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Filipino Inventor Creates Sturdy Bamboo House That Only Takes 4 Hours To Install

This innovative house won the grand prize in UK’s Cities for our Future competition.

Mark Andrew





Earl Patrick Forlales is just 23 years old but despite his young age, it appears he has already come up with a possible solution to the housing problem of the poor. In fact, he has just earned a recognition for his brilliant invention.

A product of Ateneo de Manila University, Forlales managed to create a low-cost, easy-to-assemble modular housing unit called Cubo which utilizes bamboo as its main material. The inspiration behind the concept, according to him, was taken from the bahay kubo (nipa hut), which is a popular native house in the Philippines’ rural areas.

In an exclusive feature by the Town&Country website, Forlales shared:

“The Cubo unit itself is a standard three-by-four-meter studio meant to house two residents.

“The prefab modules only take four hours to install on site and would only cost roughly Php 4,200 (around $82) per square meter.”

Cubo would eventually be the grand prize winner in the Cities for our Future contest by the Royal Institute of Chartered Surveyors (RICS) and the U.K. National Commission of UNESCO. Forlales bested out more than 1,200 participants and walked away with the prize money of £50,00 – definitely not bad for someone who only learned about the competition on social media.

He recalled:

“They had briefs for megacities like Manchester, Melbourne, Mumbai, but there was none for Metro Manila. Luckily, they allow entrants to propose a region. So I proposed a brief for Metro Manila.

“I’d say I’m a chemist-materials engineer by education, but an architect by heart.”

Now Forlales is hoping that Cubo will help solve the housing problem among poor communities in his home country.

He remarked:

“We’re expecting a surge of 2.5 million construction workers within the next three years due to private and government infrastructure projects. But right now, Metro Manila is already short by 645,000 houses. So the question I asked myself when developing the concept was: Where would these people coming in live? If we’re to catch up with the demand, we need a solution that is fast and cheap to build, comfortable and familiar, and robust because the last thing we want is a band-aid solution.”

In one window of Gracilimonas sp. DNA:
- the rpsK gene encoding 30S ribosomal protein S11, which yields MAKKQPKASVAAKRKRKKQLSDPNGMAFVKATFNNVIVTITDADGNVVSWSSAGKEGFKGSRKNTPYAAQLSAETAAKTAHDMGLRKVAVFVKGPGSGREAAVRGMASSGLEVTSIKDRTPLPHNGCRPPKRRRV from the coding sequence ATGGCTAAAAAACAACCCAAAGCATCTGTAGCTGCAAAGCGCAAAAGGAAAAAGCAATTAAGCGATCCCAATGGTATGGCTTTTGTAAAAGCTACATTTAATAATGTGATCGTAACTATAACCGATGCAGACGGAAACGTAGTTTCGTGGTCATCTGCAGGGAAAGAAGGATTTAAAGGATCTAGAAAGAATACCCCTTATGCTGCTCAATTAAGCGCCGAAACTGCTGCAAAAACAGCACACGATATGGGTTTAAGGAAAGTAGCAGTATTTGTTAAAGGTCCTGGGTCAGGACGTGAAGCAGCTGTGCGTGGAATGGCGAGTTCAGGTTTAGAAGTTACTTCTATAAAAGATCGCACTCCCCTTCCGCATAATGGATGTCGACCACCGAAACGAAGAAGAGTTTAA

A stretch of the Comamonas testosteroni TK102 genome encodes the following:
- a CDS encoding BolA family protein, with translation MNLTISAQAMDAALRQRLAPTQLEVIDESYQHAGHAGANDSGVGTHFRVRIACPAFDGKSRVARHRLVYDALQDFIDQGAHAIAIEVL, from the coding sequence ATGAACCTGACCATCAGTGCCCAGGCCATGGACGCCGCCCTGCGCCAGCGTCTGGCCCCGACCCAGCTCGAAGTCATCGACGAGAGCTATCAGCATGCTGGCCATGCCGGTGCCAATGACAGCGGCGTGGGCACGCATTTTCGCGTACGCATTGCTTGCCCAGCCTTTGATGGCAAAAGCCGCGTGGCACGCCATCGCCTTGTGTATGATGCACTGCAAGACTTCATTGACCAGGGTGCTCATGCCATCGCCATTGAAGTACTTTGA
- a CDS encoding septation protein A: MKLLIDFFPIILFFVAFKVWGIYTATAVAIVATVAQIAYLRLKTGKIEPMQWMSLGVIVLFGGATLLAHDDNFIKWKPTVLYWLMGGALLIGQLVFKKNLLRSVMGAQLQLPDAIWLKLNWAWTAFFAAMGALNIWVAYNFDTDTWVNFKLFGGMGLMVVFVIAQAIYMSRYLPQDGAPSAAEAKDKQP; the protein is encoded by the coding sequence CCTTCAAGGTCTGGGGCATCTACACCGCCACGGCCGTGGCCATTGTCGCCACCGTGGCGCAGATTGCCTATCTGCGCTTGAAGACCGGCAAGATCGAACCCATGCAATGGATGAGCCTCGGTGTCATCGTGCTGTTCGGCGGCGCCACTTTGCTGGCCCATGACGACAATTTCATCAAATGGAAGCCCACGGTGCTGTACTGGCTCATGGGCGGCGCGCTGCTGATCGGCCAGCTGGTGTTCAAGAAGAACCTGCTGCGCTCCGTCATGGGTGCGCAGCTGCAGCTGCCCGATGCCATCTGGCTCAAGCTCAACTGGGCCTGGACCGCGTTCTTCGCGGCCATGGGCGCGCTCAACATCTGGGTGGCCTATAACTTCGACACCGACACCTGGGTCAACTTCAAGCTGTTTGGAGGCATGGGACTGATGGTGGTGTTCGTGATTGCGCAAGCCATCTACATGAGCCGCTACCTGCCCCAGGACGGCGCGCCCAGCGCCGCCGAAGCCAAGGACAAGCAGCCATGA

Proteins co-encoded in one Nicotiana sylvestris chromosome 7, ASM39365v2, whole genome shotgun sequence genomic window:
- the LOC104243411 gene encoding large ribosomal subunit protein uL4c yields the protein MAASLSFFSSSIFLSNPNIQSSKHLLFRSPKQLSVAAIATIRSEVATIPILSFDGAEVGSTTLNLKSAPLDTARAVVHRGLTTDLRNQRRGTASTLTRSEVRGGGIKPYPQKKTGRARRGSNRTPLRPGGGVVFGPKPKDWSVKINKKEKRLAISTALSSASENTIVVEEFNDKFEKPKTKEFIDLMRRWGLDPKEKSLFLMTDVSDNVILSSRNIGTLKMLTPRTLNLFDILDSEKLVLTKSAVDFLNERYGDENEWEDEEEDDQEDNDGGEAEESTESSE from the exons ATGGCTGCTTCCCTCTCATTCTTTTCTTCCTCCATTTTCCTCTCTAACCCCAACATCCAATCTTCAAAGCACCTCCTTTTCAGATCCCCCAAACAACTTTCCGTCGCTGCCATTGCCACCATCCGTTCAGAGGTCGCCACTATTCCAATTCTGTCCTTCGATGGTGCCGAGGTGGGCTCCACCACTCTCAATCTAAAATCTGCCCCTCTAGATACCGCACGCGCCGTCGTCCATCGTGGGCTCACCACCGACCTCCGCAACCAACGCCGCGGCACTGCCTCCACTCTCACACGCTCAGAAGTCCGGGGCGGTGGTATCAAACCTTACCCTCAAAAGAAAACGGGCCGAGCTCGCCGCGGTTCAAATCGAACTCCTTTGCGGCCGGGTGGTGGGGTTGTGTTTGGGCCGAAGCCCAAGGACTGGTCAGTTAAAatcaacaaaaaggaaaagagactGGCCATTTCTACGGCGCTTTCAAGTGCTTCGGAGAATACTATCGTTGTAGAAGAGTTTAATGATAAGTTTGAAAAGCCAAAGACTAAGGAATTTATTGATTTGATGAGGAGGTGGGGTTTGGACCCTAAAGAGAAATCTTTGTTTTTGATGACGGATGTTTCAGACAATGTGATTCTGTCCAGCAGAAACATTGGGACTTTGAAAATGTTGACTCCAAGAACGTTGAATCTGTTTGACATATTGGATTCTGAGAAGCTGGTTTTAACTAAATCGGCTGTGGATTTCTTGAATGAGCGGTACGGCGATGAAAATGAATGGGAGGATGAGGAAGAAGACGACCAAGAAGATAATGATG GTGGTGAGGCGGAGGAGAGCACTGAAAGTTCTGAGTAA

Presently, he is building his team to ensure that his vision will turn to reality.

“My ultimate dream? A Philippines with no slums,” he said. “As for myself, I really just want to do something that would impact peoples’ lives, and ideally that something would outlive me.”

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7 Scientific Reasons Why You Should Keep Making Art Even If You’re Not That Good

For example, anxiety levels are reduced by creating art.

Mark Andrew



Should you keep creating art even if you think you're bad at it? Yes, you definitely should, according to science!

As it appears, making art brings many significant benefits for individuals, regardless of their artistic skills. Read this article and you just might want to bring out your art materials soon!

1. Anxiety and stress levels are reduced.

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230 New Emojis Set To Release For 2019

The “pinching hand” emoji looks interesting.




This year, millions of smartphone users are about to get 230 new emojis to express their feelings and thoughts better. The Unicode Consortium released its annual list of new emoji and mobile phone users will be able to use them soon.

All these come as a part of Emoji 12.0. The new list racks up the total to 230 emojis including gender and skin color variations, and it has 59 new base emoji. People are always welcoming when it comes to new emojis, especially those who enjoy using them in their day to day communication with family, friends, and colleagues.

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Awesome Guy Builds Electric Guitar Using 1,200 Colored Pencils

“This was my first guitar I’ve ever built but I am more than satisfied with how it turned out.”

Mark Andrew



Art, as they say, knows no boundaries. And we've seen this over and over as demonstrated by artists, creators, and inventors who have boldly pushed their limits, stepped outside of their comfort zones, and even utilized out-of-the-box medium for their crafts.

Case in point, we are both amazed and impressed by the fact that we now have an electric guitar in our time that's been built using colored pencils.

Source: Burls Art

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